Investment Commentary – August 13, 2014
Dow – 16,560.54 (8/12/14 close) (-0.09% YTD)
S&P 500 – 1,933.75 (8/12/14 close) (+4.65% YTD)
10-year Treasury – 2.44% (8/12/14 close) (-19.47%)
- Stocks sold off last week, then rallied last Friday to notch nominal gains for the week. On the positive side, stocks continue to benefit from strong U.S. earnings, with 77% of U.S. companies beating analysts’ expectations and posting surprisingly strong revenue growth of 4.4%. Healthy economic data are also helping. Last week, a key measure of the U.S. service sector reached its highest level since late 2005 while the 4-week average of initial unemployment claims fell to an 8 year low.
- U.S. retail sales unexpectedly stalled in July, pointing to some loss of momentum in the economy early in the 3rd quarter. The Commerce Department said today that retail sales, which had increased 0.2% in June, were in part held back by a 2nd straight month of declines in receipts at auto dealers. July’s reading was the weakest since January. Retail sales account for a 3rd of consumer spending.
- Given the strong gains in labor market activity, along with other indications of strengthening domestic growth momentum, analysts expect this slowdown to be short-lived and look for consumer spending to rebound strongly in the coming months.
- Unfortunately, however, investors also have to contend with a growing list of geopolitical risks. Last week had no shortage of these: a breakdown of the ceasefire in Gaza, renewed U.S. involvement in Iraq (in the form of air strikes), an escalation of tensions in Ukraine and a set of retaliatory sanctions from Russia.
- · In fixed income, Treasuries continued to rally with the yield on the 10-year Treasury dropping to a 14-month low. And treasuries aren’t the only destination for those looking for safety. Investors have also been flocking to German bonds, with yields hitting an all-time low of 1.02%. Last week the 10-year Treasury dropped from 2.50% to 2.41%.
- Given moderate U.S. economic growth with headwinds, analysts expect interest rates to remain in trading ranges as they normalize. They expect the 10-year U.S. Treasury yield to rise to between 3.00% and 3.50% in the next 12 months. They also think the longer-term trend will be higher, assuming the economy strengthens.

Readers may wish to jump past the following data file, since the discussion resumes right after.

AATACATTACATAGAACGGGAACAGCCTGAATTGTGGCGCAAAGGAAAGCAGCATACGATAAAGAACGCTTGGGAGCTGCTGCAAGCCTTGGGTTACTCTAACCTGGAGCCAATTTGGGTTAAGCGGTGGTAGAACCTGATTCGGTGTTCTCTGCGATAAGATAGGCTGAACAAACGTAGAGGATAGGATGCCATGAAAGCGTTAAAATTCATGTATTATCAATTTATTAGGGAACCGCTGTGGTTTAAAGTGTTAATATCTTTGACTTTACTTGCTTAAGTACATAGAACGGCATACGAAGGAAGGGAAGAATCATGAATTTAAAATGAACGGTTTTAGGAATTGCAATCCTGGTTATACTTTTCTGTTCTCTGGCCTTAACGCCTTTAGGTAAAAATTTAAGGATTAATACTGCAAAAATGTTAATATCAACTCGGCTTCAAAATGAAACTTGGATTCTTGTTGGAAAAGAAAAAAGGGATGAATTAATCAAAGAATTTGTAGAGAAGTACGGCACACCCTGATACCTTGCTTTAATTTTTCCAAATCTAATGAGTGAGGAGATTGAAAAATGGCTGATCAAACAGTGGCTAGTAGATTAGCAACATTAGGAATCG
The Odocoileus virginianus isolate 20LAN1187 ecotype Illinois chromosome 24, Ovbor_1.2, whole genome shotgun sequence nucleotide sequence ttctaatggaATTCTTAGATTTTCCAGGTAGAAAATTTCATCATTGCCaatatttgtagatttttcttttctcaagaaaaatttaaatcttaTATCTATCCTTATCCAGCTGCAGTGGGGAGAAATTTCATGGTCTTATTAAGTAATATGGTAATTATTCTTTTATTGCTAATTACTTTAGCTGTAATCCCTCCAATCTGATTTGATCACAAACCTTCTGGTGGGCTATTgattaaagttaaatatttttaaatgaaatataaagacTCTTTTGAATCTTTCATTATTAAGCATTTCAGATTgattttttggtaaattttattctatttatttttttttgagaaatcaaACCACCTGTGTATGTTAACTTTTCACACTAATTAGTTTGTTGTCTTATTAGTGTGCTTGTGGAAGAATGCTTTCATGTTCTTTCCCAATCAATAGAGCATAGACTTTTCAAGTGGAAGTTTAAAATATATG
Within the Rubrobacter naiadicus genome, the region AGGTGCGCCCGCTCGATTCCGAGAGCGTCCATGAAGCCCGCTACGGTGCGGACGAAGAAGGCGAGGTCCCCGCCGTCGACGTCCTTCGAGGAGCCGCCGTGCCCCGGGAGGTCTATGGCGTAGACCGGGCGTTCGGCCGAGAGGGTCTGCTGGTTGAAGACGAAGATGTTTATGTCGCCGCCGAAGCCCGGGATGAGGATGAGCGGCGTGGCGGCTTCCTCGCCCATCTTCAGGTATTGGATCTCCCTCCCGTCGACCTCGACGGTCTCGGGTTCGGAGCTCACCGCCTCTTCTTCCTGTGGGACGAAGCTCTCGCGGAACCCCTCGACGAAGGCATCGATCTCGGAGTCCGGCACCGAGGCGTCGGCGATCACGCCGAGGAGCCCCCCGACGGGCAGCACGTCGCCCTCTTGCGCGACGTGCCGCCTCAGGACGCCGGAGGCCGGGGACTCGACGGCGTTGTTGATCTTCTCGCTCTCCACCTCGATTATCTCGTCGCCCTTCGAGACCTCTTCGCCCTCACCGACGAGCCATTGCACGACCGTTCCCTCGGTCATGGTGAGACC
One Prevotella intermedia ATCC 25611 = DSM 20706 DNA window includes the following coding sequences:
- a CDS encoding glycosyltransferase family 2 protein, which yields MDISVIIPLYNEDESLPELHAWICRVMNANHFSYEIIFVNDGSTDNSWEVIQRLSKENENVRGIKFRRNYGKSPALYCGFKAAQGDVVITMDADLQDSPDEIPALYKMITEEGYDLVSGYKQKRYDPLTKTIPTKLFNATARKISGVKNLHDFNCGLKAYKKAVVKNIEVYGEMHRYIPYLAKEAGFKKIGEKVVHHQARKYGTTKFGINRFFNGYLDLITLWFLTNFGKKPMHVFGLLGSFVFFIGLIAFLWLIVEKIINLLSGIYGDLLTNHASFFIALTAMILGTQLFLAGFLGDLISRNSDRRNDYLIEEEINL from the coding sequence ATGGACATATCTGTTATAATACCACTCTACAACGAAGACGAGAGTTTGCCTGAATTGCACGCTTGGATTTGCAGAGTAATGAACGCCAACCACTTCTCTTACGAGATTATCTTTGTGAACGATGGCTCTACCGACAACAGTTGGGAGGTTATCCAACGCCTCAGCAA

- The U.S., with its moderate growth, is one of the stronger economies and is expected to lead the global economic recovery. Europe and Japan continue to lag, and China is experiencing a slowdown as well.
- Investors will want to maintain exposure to energy stocks. Despite outperforming year-to-date, sector valuations still have room to grow. Multiples are still at a discount to their 10-year average and fund positioning is low. In addition, analysts continue to see good free cash flow and several recent investment projects are beginning to bear fruit.
- Analysts favor bond sectors that traditionally perform relatively well under improving economic/rising rate/increased inflation pressure scenarios such as high-yield and short duration bonds. They also like non-U.S. bonds, particularly in Europe where they believe growth will lag U.S. growth.
The views presented are not intended to be relied on as a forecast, research or investment advice and are the opinions of the sources cited and are subject to change based on subsequent developments. They are not a recommendation, offer or solicitation to buy or sell any securities or to adopt any investment strategy.